“Cloud service providers have rapidly growing volumes of generally inactive data to store and manage, while at the same providing customers with access to the data at almost any time,”

  13. Tomi Engdahl says:
    SUSE Linux owner Attachmate gobbled by Micro Focus for $2.3bn
    Merger will lead to mainframe and COBOL powerhouse

    Attachmate, the software shop that headhunted Novell and SUSE Linux, is itself being bought out by Micro Focus International.

    The mainframe and COBOL specialist is acquiring Attachmate Group from its parent company Wizard in a deal calculated at $2.3bn before costs.

    The deal will allow the new company to offer products and services spanning Linux and host connectivity in addition to mainframe modernization and COBOL.

    Attachmate once earned the ire of the open source community for taking on Novell and then putting 882 patents in its Linux portfolio up for sale to a consortium backed by Microsoft.

  14. Tomi Engdahl says:
    s your data boring? MapR wants you to bore it back with Apache Drill
    New release adds support for Google-y SQL-on-Hadoop tech

    MapR has given its customers a new way to use SQL to query their Big Data stores, with the addition of Apache Drill to MapR’s eponymous Hadoop distribution.

    Drill is an open source project developed largely by MapR that aims to create a work-alike to Google’s proprietary Dremel data analytics tool, which the Chocolate Factory makes available to the public in the form of its BigQuery online service.

    The software allows users to run interactive ANSI SQL queries against Hadoop and NoSQL data stores, including complex datasets with nested fields and data in a variety of file formats. Drill even supports querying self-describing data formats such as Parquet and JSON.

    Mind you, Drill is far from the only way to use SQL to query a Hadoop store. In fact, with the 4.0.1 release, the MapR distribution now supports no less than five different SQL-on-Hadoop technologies, including Apache Hive, Cloudera Impala, Spark SQL, and certified integration with Vertica, in addition to Drill.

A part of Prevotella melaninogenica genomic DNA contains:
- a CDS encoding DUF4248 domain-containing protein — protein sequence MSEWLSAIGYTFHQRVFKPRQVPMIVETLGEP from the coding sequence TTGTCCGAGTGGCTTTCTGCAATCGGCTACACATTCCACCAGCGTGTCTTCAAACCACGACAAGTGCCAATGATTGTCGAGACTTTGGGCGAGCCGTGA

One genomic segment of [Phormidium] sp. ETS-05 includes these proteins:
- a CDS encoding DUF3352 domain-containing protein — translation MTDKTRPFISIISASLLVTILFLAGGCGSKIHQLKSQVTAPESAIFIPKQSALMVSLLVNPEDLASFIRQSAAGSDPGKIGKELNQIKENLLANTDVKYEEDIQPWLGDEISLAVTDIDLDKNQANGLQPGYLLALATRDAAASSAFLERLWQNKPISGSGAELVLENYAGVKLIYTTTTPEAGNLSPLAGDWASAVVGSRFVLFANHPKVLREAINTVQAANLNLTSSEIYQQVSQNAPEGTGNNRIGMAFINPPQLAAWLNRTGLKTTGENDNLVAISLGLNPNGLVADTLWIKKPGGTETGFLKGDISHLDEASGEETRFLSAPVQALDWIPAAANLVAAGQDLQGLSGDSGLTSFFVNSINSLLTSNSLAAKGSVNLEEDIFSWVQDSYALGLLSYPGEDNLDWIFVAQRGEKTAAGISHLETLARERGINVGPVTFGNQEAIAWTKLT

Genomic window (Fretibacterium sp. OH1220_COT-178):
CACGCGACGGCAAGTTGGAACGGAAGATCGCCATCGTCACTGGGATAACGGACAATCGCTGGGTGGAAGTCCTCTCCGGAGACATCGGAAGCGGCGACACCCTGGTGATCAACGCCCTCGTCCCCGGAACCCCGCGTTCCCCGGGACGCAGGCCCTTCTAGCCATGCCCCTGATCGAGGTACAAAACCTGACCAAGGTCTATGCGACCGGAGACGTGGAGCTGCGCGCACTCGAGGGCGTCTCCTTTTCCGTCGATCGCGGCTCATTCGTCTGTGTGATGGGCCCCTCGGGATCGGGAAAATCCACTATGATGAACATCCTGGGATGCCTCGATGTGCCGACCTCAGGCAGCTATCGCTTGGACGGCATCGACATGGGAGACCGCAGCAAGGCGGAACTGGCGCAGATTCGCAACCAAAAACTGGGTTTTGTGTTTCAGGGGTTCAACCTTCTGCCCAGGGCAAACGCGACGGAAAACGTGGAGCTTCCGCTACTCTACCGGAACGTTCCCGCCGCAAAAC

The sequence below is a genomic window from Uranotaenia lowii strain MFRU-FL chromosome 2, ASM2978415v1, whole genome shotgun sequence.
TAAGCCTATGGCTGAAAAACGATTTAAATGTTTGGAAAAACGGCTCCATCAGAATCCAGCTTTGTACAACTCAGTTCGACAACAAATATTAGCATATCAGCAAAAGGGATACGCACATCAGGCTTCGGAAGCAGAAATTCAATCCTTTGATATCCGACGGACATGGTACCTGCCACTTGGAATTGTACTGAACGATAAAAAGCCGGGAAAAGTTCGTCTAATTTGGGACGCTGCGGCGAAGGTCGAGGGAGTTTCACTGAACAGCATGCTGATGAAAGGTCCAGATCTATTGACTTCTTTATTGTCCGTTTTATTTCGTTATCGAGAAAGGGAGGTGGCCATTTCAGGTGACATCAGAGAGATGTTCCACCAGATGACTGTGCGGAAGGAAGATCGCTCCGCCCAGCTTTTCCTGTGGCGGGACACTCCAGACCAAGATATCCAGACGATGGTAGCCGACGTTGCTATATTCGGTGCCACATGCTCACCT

15. Tomi Engdahl says:
    Facebook unleashes inter-cache router code on a waiting world
    ‘Mcrouter’ released under BSD license

    Facebook has slung another slice of code into the open source world: the software that lets it sling content between caches around the world, fast enough to keep The Social NetworkTM social.

    First discussed last year at Usenix, “Mcrouter” handles “all traffic to, from, and between thousands of cache servers across dozens of clusters distributed in our data centres around the world”, Facebook’s Anton Likhtarov, Rajesh Nishtala and Ryan McElroy write in this post.

    From its internal development, they say, the memory cached protocol router was then tested as a binary in AWS, “when Instagram used it last year before fully transitioning to Facebook’s infrastructure.”

    So, okay: it’s a big piece of serious software. Why, however, would the rest of the world want it?

    The idea is that on either side of Mcrouter, nobody should notice anything different. The client should think it’s connecting to a cache, and not notice its characteristics; and on the other side, a server is dumping data into a cache and forgetting it. To help keep things invisible, Facebook says, Mcrouter uses the standard ASCII memcached protocol as its API.

  16. Tomi Engdahl says:
    Canonical, AMD, team up with OpenStack-in-a-rack
    The hyperconverged hardware market just became a little more crowded

    AMD and Canonical have announced a new hardware partnership that will see the pair prepare an OpenStack-in-a-rack product.

    Canonical is clearly quite keen on this stuff

    The new rig is based on AMD’s SeaMicro SM15000 server, a product takes uses either AMD’s Opteron, Ivy Bridge or Haswell Xeons, packs them into a 10U box with up to 512 cores, 5PB of storage and 160 gigabits of total I/O.

    Buyers will also get Ubuntu LTS 14.04 and OpenStack,

    Throw in the fact that Gartner recently included hyperconverged kit on its list of things that might give the data centre market a shake and it is clear that there’s probably room for more players.

  17. Tomi Engdahl says:
    Oi! You noisy servers! Talk among yourselves and stop bothering that poor router!
    RDMA-over-Ethernet steps up to v 2.0, promises less chatter so servers can get on with it

    The group behind the RDMA over converged Ethernet standard – RoCE to its friends – is tweaking the spec to support UPD and IP in the stack.